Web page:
Discover the Stunningly Restored 1970 Ford Mustang Boss 302 Boasting a Unique Rarity 20

When reminiscing about high-performance Mustangs from the '60s, names like the Shelby GT350 and Cobra Jet naturally spring to mind. However, Ford also crafted a couple of striking homologation specials adorned with "Boss" badges – namely, the Boss 429 and Boss 302, both launched in 1969.

The Boss 429, being the more powerful sibling, was developed to homologate Ford's then-new 429-cubic-inch (7.0-liter) V8 engine. It boasted 375 horsepower and 450 pound-feet (610 Nm) of torque, with 857 units produced in 1969 and another 499 in 1970.

In contrast, the Boss 302 was designed as a more track-focused Mustang, intended to homologate the pony for the SCCA Trans-Am series. Adhering to racing regulations, it featured a small-block 302-cubic-inch (4.9-liter) V8.

Though sharing the same displacement as Ford's regular 302, the Boss engine incorporated unique internals, elevating its power output to 290 horsepower – a significant 80 horsepower boost over the standard 302.

Like the Boss 429, the Boss 302 had a two-year production run, with 1,628 units sold in 1969 and a staggering 7,013 in 1970.

Despite not being as rare as the Boss 429, the Boss 302 remains a highly coveted collectible, thanks to its racing pedigree and eye-catching aesthetics. Moreover, some of these vehicles are considered especially rare due to their unique factory options.

Feast your eyes on this exceptional 1970 Boss 302, a true standout among its kind. While Grabber Blue may have been a relatively common color for the Boss 302, this particular example boasts a plethora of unique extras.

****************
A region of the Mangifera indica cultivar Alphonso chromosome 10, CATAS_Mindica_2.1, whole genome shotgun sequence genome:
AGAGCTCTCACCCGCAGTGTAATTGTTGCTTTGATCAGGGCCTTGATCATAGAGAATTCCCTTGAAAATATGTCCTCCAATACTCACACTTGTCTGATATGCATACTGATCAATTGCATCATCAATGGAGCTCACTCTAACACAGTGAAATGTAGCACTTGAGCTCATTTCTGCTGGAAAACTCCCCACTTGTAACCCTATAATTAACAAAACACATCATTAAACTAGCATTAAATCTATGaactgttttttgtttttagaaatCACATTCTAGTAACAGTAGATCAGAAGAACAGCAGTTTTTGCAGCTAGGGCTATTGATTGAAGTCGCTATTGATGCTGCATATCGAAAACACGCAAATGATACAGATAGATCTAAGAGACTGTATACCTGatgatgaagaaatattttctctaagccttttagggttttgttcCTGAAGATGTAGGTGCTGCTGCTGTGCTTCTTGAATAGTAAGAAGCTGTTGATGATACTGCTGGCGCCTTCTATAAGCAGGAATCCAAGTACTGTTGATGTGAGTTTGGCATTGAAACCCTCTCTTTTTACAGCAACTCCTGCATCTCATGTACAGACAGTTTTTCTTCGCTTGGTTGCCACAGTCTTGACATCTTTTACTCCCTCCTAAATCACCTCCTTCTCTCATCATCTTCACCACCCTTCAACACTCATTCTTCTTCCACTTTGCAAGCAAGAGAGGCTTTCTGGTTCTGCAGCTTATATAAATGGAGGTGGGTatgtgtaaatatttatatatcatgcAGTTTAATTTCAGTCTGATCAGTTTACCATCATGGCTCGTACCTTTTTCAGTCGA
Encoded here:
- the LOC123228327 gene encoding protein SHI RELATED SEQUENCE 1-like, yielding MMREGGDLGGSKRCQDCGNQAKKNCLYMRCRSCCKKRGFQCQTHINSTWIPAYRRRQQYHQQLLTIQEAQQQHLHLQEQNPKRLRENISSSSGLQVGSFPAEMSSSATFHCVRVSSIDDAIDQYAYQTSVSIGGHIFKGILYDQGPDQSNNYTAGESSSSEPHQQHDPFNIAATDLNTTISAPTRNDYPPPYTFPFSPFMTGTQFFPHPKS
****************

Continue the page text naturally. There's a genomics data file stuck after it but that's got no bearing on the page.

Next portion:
As one of the most highly optioned 302s ever built, its Marti report reveals features such as a rear deck spoiler, four-speed close-ratio gearbox, Trac-Lok differential, shaker hood scoop, and white-letter tires.

Additional highlights include a console, power steering, AM radio, tinted glass, heavy-duty battery, and a tachometer. Furthermore, it was delivered with distinctive white seats and white door panels, a choice made by only a handful of customers.

In fact, it is one of just 42 Grabber Blue models outfitted with a white interior, most of which had entirely black interiors. This rare combination adds a striking contrast to the track-oriented classic.

But this Boss 302 is more than just a scarce find – it is also a meticulously restored gem. The owner asserts that the car underwent a no-expense-spared, comprehensive nut-and-bolt restoration, adhering to correct factory specifications and featuring a numbers-matching 302-cubic-inch V8.

A true beauty that captivates in the sunlight, you can admire this stunning vehicle in the video below.

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